An App Developer is an App Developer is an App Developer

An App Developer is an App Developer is an App Developer thumbnail

What you call yourself may determine what resources (or jobs) open up to you

Software developers have now become app developers; who knew? I made this discovery as I was hunting down the best names for the users of our DreamCloud products, DreamCompute and DreamObjects. The products are built for developers and we want to keep on finding them and make sure they find us. As an exercise, I started playing around with Google Trends — here’s what I found out.

Since the iPhone launched in 2007, the term application has become less popular, and the term app has taken over instead.

This popularity of the term isn’t that surprising, given Apple’s (somewhat rightful) claim that they “reinvented the phone.” Next, I wanted to check how the term developer compared to its abbreviated counterpart dev.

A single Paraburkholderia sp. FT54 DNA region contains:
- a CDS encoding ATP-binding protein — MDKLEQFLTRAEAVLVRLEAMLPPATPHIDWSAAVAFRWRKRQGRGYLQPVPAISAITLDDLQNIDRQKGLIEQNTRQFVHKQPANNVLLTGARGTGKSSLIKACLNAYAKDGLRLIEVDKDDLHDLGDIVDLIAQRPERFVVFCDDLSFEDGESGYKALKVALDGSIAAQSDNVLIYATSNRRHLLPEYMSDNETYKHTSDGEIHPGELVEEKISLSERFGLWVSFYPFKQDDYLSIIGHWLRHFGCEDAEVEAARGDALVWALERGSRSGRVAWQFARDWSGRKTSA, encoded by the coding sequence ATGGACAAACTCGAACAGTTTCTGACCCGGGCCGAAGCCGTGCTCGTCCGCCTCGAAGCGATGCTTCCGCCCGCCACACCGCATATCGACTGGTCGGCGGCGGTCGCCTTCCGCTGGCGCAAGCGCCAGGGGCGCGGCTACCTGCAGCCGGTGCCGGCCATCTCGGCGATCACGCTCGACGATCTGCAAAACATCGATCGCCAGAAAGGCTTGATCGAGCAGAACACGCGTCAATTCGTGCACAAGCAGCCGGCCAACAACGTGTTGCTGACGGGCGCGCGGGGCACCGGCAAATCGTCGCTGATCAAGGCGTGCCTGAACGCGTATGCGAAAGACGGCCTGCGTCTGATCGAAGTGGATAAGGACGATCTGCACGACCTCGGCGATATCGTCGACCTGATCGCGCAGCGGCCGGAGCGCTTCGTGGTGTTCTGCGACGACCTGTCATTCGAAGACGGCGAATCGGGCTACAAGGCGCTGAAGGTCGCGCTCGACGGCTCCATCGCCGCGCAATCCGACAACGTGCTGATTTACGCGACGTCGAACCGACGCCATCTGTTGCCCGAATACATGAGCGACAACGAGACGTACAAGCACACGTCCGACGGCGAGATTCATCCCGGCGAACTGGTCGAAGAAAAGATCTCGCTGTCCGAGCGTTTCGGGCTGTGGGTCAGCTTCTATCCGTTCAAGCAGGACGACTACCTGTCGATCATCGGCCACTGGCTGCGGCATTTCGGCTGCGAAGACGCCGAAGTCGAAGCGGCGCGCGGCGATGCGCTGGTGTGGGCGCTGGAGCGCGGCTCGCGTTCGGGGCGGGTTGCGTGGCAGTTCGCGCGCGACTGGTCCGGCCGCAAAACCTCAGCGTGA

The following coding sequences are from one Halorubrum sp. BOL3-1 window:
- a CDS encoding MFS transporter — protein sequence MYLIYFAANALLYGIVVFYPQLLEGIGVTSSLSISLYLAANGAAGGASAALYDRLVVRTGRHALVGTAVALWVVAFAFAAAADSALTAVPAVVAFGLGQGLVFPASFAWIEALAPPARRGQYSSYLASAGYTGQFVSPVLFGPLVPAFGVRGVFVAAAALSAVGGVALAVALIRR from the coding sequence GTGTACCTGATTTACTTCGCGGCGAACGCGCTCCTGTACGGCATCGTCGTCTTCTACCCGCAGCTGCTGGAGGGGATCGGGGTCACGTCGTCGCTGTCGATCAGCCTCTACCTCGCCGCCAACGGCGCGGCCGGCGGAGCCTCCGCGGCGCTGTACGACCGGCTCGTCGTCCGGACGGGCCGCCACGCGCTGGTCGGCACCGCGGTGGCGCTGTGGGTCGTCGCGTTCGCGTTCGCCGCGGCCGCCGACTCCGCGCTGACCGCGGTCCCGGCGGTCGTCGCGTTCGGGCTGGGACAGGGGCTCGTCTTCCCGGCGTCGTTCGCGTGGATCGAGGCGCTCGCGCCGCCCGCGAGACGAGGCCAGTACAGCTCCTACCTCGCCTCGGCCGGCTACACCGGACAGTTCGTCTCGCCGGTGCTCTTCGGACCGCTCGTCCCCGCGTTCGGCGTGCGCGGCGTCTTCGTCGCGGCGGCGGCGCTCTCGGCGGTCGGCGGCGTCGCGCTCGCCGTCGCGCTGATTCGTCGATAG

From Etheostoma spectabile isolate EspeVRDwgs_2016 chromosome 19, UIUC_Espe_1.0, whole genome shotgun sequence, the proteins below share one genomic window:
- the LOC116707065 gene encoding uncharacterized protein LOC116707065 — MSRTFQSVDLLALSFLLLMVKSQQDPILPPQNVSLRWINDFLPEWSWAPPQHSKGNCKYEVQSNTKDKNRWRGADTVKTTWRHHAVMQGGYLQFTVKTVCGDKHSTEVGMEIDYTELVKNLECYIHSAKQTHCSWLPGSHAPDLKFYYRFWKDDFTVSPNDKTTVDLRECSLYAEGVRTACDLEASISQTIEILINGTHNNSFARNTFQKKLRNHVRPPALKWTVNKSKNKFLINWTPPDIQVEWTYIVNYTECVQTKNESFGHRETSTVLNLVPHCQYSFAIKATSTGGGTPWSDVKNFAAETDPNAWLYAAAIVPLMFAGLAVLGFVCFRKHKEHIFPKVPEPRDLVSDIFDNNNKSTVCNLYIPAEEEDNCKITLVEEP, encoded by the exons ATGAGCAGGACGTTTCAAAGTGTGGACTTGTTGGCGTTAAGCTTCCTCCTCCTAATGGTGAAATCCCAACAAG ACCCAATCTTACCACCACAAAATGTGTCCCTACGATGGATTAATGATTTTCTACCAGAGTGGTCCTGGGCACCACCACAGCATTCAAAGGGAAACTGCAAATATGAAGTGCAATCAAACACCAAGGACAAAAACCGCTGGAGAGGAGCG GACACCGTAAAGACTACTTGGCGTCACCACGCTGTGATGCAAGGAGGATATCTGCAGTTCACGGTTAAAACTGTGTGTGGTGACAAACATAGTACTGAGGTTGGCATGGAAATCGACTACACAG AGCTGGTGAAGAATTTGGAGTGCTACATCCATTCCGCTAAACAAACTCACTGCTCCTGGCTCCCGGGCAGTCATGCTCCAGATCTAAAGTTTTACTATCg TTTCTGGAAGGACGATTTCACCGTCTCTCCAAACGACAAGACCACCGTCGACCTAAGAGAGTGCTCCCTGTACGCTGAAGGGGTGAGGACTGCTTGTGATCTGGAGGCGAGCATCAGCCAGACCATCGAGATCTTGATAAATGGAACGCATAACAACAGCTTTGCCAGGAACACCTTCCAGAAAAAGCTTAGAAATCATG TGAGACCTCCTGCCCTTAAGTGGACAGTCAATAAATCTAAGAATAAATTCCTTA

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On this side, the naming battle is still heated: the two terms seem pretty much interchangeable, again according to Google Trends.

But what happens when application, app, dev and developer mix? Clearly application developer has been losing ground to app developer since the launch of the iPhone, while app dev has not gained much in popularity, except in some notable headlines.

The headlines that Google quotes for “Application Developer” seem to be job postings; In the Seattle Times and The Guardian, they don’t seem to be in headlines at all. For App Developer there are more interesting headlines like “Android more profitable than iOS for app developer” or “Leading Enterprise App Developer Launches Mobile Sales and Marketing Platform.”

Personally, the truncated version of the term annoys me, mainly for two reasons. My family circle consists of a journalist wife — a fierce disciplinarian of AP Style, which mandates that you spell out most terms and acronyms on first reference — and an infinite series of extended family members for whom tech terms seem so much like garbled alphabet soup.  I’m also an advocate of clear, meaningful language and the more shorthand and lingo you throw in, the less sense you make.

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